Slips And Splitters
Warning: This column draws from Monty Python’s “Life of Brian.” Watching it beforehand is highly recommended, if only because it is an excellent film.
Last Monday, two senior politicians caused a stir in both Argentina and the UK. Argentine Deputy Carlos Heller broke away from the Victory Front (FpV) caucus (group of politicians from the same party who vote along the same lines) in the Lower House of Congress for “administrative reasons”: he wanted to talk more in debates, which he couldn’t do when part of the bigger group. Meanwhile, Dennis Skinner was kicked out of the House of Commons in the U.K for calling the Prime Minister “Dodgy Dave.”
Although both stories are of somewhat rogue members of the parliament or Congress of their country, while the British parliament has at least some vestige of order amidst the insults hurled from one side to another, the Argentine Congress has become ever more like Life of Brian’s depiction of Roman times. While “Dodgy Dave” Skinner’s isolation was because of a slip, Heller’s was because of a split.
“Are you the Judean People’s Front?”
“Fuck off! We’re the People’s Front of Judea!”
That wonderful scene from Monty Python’s "Life Of Brian" has resounded through the decades, still quoted and often used in comparison to politics. It was, of course, a satire of British left-wing politics at the time. While the fragmentation and the division between the anti-imperialist groups are a thing of irony, it is all too real in Argentina after the Victory Front (FpV) lost the elections last year to the Cambiemos alliance (Rome) and President Mauricio Macri (Pontius Pilate).
The Victory Front (FpV) is a center-left coalition that was created as a platform for former President Néstor Kirchner’s candidacy in 2003. It is formally recognised as a branch of the Justicialist Party (PJ), the umbrella party created in the 1940s by Juan Perón, which consequently gave birth to Peronism, the main party platform in Argentine politics. Furthermore, Peronism is both flexible and enduring as a political movement: it has had many re-definitions over the years, with each politician reconstructing Peronism in their own way,
After the elections, both Peronism and the FpV have gone through process of defining their party identities once more: it would seem that the FpV is becoming ever more independent and vocal against the government, while “classic” or “orthodox” Peronism cohabits with new definitions of the movement by politicians such as Sergio Massa that negotiate more with Rome. I mean, Cambiemos. On top of all that, in February, a group of deputies in the Lower House split from the FpV caucus in the Lower House and created the “Justicialist Caucus” (no prizes for names there) over disagreements on how the party should act as the new opposition to the government. They have been crucified by the Fpv, known as traitors or, you guessed it, splitters.
Still here? Indeed, the situation is looking very much like the scene where the anti-imperialist groups try to raid Pontius Pilate’s palace and end up massacring each other while arguing over who had the idea first.
“Whatever happened to the Popular Front?”
“He’s over there.”
However, Heller’s split is something different. The realignment of the Peronist party and the split in the Lower House is understandable —although calling themselves the Justicialist Caucus is scarily akin to the JPF/PFJ groups in the film. The difference is that while in Life of Brian the splits are due to convictions and ideology, Heller’s explicitly said that him splitting from the FpV caucus was “for administrative reasons” and that he “would remain an ally to the [FpV] caucus led by Héctor Recalde.”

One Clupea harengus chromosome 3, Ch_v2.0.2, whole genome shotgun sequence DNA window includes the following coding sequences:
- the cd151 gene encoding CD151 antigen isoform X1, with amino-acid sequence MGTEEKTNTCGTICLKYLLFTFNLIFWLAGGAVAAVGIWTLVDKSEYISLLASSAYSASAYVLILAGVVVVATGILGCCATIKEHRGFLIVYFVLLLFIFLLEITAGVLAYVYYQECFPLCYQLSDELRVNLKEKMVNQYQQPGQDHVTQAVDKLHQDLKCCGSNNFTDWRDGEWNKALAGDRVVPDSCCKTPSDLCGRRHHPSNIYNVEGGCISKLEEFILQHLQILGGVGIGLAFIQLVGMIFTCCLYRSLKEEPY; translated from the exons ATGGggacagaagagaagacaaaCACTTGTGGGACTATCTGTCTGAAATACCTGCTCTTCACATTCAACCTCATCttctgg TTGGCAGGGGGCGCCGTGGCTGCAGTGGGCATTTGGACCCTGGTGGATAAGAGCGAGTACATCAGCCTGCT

With that in mind, one wonders what the point of caucuses are at all: if you are inherently aligned with the caucus, you are a part of it. If you are an independent caucus, you do not necessarily vote with the FpV caucus. Monty Python’s jab at the “popular front” being just one man is hilarious but very real in Heller’s case, as Peronism is the Argentine social and popular movement par excellence.
As aforementioned, Heller’s split was driven by his desire to be able to talk during the debates —ridiculous as it sounds, it's mostly due to a systemic belief that a diverging voice implies a “splitter” (which it doesn’t) and that the solution is to break off instead of negotiating or cooperating (it isn’t). In the UK parliament, everybody can talk but a) the speakers’ allegiances are clear, with higher levels of party cohesion and b) their statements are accountable: although insults and jabs are very commonplace, there are limits. Skinner was able to express his divergence of opinion without creating his own party block: since he did so inappropriately, he was obliged to leave the House of Commons. So the issue is not simply the Peronist party and the FpV dividing and squabbling among themselves to the point where they could potentially no longer function as a credible opposition, but that divergence of opinion should not be interpreted as the highest of treasons nor warrant a lonely caucus of one.
Slips will come every now and then. So will splits. But when the number of splitters is such that Congress seems more of an anarchy or a pantomime, that’s when it becomes problematic and in all likelihood, the road to crucifixion (down the corridor, left hand side, one cross each). The ultimate goal is to have a political system in which the slips come with accountability and the splits do not lead to bloodbaths. There’s only so often people can look on the bright side of life in such a socio-political context.